Parkinson’s causes changes that can make even simple daily tasks difficult, which can be scary and frustrating. It’s not uncommon for a person with Parkinson’s to lash out or experience mood swings, especially as the disease progresses and begins to affect sleep and the ability to think clearly.

Caring for Someone with Parkinson’s

As the disease can come on very gradually, your loved one may be able to maintain their independence for some time, but as it progresses, it will become more difficult for them to manage, even with loving family home care. It’s not easy to watch your loved one lose the ability to do the things they used to, and being unable to give them the care they require can be difficult to accept.  Fortunately, with the right type of senior care, a person with Parkinson’s can continue to maintain some independence while continuing to live in the comfort of home.

Access to a variety of home care services that can be adapted as the disease worsens and brings new challenges is crucial. It’s difficult to think about the later stages of this degenerative condition, but the reality is that there will come a time when you won’t be able to provide much of the help that your loved one needs. This is why planning ahead and choosing the right assisted living service is so important; so you will have the right type of help when the time comes.

You’ll want to consider home health care agencies that offer varied and flexible services ranging from help with basic care at home to advanced home care, such as RN supervised care. A home care agency with staff trained in caring for those with chronic diseases, such as Parkinson’s is also important.

Don’t Forget to Care for Yourself

Caring for a person with a chronic illness is overwhelming and takes a toll on your emotional and physical wellbeing.  A 2012 survey by Stats Canada found that among caregivers who spent at least 2 hours each week—34% helping a spouse and 21% who helped their parents—reported feeling depressed. Caregiver burnout is quite common, but can be avoided when you take steps to look after yourself.

When considering enlisting home care assistance, remember to also think of the services that give you what you need, such as respite care so that you can get a break when you need it with the peace of mind that comes from knowing your loved one is in good hands.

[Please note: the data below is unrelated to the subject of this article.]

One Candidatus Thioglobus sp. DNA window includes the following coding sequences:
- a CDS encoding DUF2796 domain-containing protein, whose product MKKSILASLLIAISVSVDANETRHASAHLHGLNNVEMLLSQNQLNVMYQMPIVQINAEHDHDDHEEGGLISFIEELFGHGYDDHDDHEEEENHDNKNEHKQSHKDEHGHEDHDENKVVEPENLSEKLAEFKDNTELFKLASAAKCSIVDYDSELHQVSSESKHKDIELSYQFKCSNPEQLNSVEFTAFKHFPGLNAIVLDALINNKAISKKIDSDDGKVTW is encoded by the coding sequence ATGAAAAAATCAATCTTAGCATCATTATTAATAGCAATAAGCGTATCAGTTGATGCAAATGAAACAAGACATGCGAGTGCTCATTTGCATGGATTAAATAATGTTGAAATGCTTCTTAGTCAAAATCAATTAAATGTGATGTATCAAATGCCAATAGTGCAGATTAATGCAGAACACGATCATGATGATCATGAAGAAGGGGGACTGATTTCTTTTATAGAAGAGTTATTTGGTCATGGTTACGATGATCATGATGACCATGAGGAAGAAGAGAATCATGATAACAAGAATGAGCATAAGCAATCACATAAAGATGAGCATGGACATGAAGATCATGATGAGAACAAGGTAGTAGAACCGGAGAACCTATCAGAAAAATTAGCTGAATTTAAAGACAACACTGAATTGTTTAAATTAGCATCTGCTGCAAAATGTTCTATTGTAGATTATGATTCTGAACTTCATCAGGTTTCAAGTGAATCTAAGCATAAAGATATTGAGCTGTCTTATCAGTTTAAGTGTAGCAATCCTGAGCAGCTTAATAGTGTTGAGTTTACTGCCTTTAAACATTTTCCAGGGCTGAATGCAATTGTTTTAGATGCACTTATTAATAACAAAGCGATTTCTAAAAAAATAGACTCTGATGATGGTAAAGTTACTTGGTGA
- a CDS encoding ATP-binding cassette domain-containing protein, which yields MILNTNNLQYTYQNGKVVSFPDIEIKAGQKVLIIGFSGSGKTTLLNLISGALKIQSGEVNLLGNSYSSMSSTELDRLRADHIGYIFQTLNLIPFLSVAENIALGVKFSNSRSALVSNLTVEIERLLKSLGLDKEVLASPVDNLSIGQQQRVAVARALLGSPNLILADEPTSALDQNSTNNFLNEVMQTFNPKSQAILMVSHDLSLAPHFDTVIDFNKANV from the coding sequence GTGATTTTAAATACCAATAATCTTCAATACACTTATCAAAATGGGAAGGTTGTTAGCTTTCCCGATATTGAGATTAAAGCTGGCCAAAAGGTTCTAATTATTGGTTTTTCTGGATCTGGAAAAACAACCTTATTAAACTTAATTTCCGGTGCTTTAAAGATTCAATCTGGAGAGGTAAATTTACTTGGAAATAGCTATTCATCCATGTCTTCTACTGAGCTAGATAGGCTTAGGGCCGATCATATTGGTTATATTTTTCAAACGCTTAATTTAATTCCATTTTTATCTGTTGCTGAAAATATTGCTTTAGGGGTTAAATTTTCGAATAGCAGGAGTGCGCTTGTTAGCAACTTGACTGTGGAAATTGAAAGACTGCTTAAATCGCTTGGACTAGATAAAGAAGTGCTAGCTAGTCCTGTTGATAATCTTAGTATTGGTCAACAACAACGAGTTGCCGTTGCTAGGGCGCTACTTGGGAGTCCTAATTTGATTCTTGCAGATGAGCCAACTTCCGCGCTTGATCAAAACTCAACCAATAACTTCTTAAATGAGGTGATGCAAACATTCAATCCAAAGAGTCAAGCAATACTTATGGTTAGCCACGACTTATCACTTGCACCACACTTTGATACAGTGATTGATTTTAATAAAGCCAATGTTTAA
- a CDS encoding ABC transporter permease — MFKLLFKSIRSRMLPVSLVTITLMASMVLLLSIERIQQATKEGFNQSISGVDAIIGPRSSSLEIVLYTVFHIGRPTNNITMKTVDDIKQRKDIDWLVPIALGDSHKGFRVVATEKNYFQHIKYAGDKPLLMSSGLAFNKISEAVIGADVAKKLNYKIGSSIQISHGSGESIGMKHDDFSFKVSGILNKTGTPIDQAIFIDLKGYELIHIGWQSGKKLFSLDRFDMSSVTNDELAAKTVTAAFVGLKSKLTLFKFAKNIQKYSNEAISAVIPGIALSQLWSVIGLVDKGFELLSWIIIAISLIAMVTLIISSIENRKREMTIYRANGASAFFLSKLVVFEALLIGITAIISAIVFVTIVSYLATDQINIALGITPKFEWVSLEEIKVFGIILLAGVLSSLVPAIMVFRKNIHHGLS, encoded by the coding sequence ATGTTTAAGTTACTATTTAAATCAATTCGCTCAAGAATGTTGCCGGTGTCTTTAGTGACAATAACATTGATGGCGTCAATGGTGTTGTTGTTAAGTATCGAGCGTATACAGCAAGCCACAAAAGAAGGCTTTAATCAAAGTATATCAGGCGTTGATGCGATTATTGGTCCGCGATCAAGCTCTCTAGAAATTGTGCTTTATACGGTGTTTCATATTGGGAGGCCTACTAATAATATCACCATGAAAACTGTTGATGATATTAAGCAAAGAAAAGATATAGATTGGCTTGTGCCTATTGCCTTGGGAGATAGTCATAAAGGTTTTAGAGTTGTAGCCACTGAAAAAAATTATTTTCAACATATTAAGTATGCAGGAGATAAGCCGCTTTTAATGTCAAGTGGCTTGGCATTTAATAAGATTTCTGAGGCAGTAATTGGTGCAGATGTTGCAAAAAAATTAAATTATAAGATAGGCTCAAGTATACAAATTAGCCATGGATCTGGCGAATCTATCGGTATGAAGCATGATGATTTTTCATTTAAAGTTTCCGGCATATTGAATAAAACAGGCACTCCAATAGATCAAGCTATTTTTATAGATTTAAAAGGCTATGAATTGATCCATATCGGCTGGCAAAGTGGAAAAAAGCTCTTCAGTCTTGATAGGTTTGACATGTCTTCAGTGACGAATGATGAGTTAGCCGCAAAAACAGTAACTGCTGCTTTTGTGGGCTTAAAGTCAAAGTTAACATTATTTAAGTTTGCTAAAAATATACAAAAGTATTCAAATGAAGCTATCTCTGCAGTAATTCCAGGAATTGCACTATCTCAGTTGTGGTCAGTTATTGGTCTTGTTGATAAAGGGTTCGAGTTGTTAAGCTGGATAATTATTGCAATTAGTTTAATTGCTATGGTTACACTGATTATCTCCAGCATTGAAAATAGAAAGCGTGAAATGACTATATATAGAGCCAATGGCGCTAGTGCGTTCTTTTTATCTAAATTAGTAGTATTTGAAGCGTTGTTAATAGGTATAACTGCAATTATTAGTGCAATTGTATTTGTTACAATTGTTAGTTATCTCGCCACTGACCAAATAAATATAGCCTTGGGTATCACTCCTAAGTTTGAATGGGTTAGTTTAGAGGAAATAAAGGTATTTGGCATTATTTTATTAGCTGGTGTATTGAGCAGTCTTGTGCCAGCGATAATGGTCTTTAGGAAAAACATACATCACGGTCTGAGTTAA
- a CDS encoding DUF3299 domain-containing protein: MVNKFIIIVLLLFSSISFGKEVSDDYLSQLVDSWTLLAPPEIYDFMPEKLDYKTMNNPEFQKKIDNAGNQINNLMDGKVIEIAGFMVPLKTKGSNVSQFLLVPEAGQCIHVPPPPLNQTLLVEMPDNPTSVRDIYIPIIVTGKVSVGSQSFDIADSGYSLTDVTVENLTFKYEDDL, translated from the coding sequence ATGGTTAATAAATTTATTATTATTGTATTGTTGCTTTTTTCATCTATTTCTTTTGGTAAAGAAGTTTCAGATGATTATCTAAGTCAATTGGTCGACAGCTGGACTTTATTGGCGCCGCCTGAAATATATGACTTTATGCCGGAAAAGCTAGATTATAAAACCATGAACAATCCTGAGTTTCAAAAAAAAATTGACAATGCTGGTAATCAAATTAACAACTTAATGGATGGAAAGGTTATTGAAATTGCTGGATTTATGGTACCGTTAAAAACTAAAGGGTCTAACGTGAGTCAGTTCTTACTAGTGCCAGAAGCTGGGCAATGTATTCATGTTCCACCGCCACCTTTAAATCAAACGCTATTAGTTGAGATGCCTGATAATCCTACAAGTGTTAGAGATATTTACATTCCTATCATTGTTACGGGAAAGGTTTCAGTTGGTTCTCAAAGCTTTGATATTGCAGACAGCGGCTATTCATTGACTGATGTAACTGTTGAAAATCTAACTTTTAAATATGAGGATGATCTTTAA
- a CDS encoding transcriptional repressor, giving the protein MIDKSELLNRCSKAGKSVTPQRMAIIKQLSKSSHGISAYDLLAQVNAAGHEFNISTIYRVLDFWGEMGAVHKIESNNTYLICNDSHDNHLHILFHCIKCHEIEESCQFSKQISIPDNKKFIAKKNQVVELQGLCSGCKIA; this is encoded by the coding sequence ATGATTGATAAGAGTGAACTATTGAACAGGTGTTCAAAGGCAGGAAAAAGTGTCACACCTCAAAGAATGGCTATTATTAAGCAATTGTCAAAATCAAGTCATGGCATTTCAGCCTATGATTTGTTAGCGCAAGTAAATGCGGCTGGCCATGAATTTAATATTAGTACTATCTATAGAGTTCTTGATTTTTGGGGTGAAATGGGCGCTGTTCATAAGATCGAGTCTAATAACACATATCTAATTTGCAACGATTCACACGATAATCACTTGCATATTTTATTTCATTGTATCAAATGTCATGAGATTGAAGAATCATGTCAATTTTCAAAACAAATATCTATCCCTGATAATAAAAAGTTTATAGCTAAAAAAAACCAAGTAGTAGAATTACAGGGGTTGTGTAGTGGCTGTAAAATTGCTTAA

The right type of home care can make all the difference for you and the person with Parkinson’s.

David Porter, CPCA
Director

Living Assistance Services – Senior Home Care

 

Article Resources:
http://www.statcan.gc.ca/pub/82-003-x/2014011/article/14112-eng.htm
https://www.mayoclinic.org/diseases-conditions/parkinsons-disease/symptoms-causes/syc-20376055
http://www.statcan.gc.ca/pub/75-006-x/2013001/article/11858-eng.htm

Long Term Care Facility or Home Care?

As an agency which provides home care assistance to seniors and others in their own homes, we frequently receive calls from family members who have a loved one currently in hospital and the family has just recently been advised that their loved one is being discharged… “tomorrow”!

Traditionally, a loved one requiring hospitalization results in a great deal of family stress and often a short notice of discharge compounds the problems and stress levels.

With an aging demographic, the number of Canadians 75 and over is expected to rise from 875,000 to 2.2 million by 2036, it behooves any family having an aging loved-one to consider their options in advance.

Many families ask who will care for their loved one after discharge and frequently the answer is a Long-Term Care (LTC) facility. Unfortunately, many these facilities have lengthy waiting lists often with wait times of weeks in a location not desirable by the family or their loved one.

Jane Meadus, in an article published by the Advocacy Centre for the Elderly with the title of “Discharge from Hospital to Long-Term Care: Issues in Ontario”, writes;

Families are told that they must comply with the hospital policy. “These policies may “require” the patient or substitute decision-maker (SDM) to select possible LTC homes from a “short list” where a bed is or will soon be available. If they do not comply with the policy, the hospital threatens to charge the uninsured daily rate which ranges anywhere from $500.00 to $1,500.00 or more per day.”

Living Assistance Services, an Ontario home care agency, is one of the options available to care recipients and their families and we are ready, willing and able to help on a full or part time basis.

We welcome your call, if only for advice, going forward.

David Porter, CPCA

 

Living Assistance Services – Home Care for Seniors